Workshop: “Civil Society” development and transformation of authoritarian regimes

15th Feb 2013
EHESS, Paris

Workshop organized by Chloé Froissart (Rennes 2 University, CECMC) and Anthony J. Spires (The Chinese University of Hong Kong) under the PROCORE France-Hong-Kong joint research program, the Center for Research on Modern and Contemporary China, School for Higher Studies in Social Sciences and the Asia-
Pacific Research and Expertise Network

Friday, February 15, 2013
Room 640, block A, EHESS 190-198 avenue de France 75013 Paris

The development of social organizations and protest movements is one of the outstanding
phenomena of the transformation of authoritarian regimes such as China and Cuba, but also of
newly “democratized” countries whose institutional modes of functioning remain chiefly
authoritarian, such as Russia. Beyond the ambiguity of the term “civil society” exported from
twenty years by the actors of international cooperation, this workshop will investigate citizen
mobilization to defend the rights of other citizens and how it serves to transform authoritarian
regimes from within.

We propose to overcome divisions between a deterministic perspective, which has long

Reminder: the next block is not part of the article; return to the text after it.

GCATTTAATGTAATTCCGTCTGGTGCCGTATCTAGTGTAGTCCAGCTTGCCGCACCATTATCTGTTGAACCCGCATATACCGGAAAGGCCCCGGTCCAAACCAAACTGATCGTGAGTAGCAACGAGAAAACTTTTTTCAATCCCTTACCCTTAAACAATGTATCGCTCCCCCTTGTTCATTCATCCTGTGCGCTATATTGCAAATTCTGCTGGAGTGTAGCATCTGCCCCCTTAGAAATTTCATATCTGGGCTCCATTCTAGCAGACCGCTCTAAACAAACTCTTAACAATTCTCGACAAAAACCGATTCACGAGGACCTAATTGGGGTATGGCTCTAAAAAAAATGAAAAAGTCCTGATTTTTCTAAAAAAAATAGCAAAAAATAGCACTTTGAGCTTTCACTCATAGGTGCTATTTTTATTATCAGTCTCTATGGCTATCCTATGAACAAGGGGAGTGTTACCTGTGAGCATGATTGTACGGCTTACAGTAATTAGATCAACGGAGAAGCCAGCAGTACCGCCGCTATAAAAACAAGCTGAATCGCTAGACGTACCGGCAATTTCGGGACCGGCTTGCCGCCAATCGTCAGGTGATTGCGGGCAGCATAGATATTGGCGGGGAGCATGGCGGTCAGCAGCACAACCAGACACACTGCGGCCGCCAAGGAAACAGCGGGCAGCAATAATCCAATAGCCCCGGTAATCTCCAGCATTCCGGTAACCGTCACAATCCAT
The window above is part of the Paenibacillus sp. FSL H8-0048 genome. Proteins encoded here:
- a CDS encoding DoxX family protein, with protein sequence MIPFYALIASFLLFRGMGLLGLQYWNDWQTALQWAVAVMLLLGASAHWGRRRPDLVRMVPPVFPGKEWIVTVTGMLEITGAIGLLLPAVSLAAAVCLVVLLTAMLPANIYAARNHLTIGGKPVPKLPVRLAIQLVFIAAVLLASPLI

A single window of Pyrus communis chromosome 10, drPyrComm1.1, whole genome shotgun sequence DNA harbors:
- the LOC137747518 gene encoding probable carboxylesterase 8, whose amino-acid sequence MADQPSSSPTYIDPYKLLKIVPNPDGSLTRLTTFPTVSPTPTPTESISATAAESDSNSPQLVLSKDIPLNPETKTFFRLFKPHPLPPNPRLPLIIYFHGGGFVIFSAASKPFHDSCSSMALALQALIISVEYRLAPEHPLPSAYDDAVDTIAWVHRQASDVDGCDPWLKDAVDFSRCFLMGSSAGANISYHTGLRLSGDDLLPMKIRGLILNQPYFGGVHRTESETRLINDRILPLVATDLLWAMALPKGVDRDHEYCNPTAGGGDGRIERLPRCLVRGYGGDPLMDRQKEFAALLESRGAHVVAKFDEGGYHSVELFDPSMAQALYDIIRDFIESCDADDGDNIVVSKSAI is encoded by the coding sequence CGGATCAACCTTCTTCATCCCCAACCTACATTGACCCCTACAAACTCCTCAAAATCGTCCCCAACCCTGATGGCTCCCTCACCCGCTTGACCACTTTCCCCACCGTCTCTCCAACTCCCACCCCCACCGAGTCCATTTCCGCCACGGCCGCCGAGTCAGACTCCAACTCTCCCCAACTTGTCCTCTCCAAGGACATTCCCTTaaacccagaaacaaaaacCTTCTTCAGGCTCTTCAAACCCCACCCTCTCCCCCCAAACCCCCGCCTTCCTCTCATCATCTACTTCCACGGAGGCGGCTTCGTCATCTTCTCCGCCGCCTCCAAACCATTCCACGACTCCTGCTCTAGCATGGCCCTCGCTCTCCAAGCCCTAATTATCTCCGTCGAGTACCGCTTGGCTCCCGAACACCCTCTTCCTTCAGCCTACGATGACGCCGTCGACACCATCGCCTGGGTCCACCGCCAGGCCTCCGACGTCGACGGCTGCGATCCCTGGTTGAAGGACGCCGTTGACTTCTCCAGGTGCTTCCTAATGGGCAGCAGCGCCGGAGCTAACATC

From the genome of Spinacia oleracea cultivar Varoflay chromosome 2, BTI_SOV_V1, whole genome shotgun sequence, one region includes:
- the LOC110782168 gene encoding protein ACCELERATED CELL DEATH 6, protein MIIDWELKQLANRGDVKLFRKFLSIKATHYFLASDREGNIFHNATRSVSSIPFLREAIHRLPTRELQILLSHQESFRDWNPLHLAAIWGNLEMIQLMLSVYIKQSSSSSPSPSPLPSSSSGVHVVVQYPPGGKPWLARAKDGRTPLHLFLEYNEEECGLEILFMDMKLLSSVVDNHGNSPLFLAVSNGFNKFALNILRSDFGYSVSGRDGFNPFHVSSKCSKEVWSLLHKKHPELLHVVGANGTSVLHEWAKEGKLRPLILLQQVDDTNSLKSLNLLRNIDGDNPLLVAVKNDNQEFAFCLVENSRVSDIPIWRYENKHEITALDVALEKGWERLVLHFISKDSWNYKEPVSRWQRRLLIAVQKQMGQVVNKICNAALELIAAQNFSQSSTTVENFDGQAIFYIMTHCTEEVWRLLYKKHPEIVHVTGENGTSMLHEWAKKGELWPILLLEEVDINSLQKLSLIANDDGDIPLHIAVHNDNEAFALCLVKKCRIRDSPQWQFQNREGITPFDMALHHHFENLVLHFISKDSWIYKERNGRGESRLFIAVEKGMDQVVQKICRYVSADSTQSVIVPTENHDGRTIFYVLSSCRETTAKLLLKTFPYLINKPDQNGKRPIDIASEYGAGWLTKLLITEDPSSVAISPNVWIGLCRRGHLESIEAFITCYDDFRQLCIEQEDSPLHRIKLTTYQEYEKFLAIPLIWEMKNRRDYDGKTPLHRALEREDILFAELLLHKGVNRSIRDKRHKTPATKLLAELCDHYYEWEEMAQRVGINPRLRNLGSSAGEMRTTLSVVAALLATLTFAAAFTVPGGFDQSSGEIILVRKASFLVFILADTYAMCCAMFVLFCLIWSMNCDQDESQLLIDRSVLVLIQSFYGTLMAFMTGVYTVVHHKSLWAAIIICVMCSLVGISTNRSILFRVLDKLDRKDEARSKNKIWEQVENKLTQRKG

prevailed in political science -that of transitology- and a purely sociological perspective only
focused on practices and discourses of social actors, to take into account the relationship
between the social and the political. Following authors like Dabène, Camau and Massardier1
who focus on regime hybridity, we’ll try to think through how elements of democracy and
authoritarianism co-exist in a particular political system. By questioning the opposition
between democratic and authoritarian regimes, often regarded as irreconcilable, we take into
account the process of democratization within authoritarian regimes and focus reflection on
the modes of adaptation and transformation of this type of regime.

How, in the light of collective action, in particular the essential dimension of the organization,
can we analyze operating modes of authoritarian regimes and thus attempt to define their
nature? Three areas will be investigated. First, the relationship between social organizations
and the state: beyond the evolution of the legal framework, we focus on the actual practices of
social actors to illuminate conflicts and arrangements that form between the representatives of
the State and those of the non-governmental realm. Second, the use of law as a new
mobilization resource and how it promotes (or not) political pluralism and new forms of
representation. Third, the relationship between political socialization, mobilization and
participation. Finally, the workshop will conclude with a reflection on how we can understand
the nature of authoritarian regimes by the study of collective action.

Download the Program as PDF


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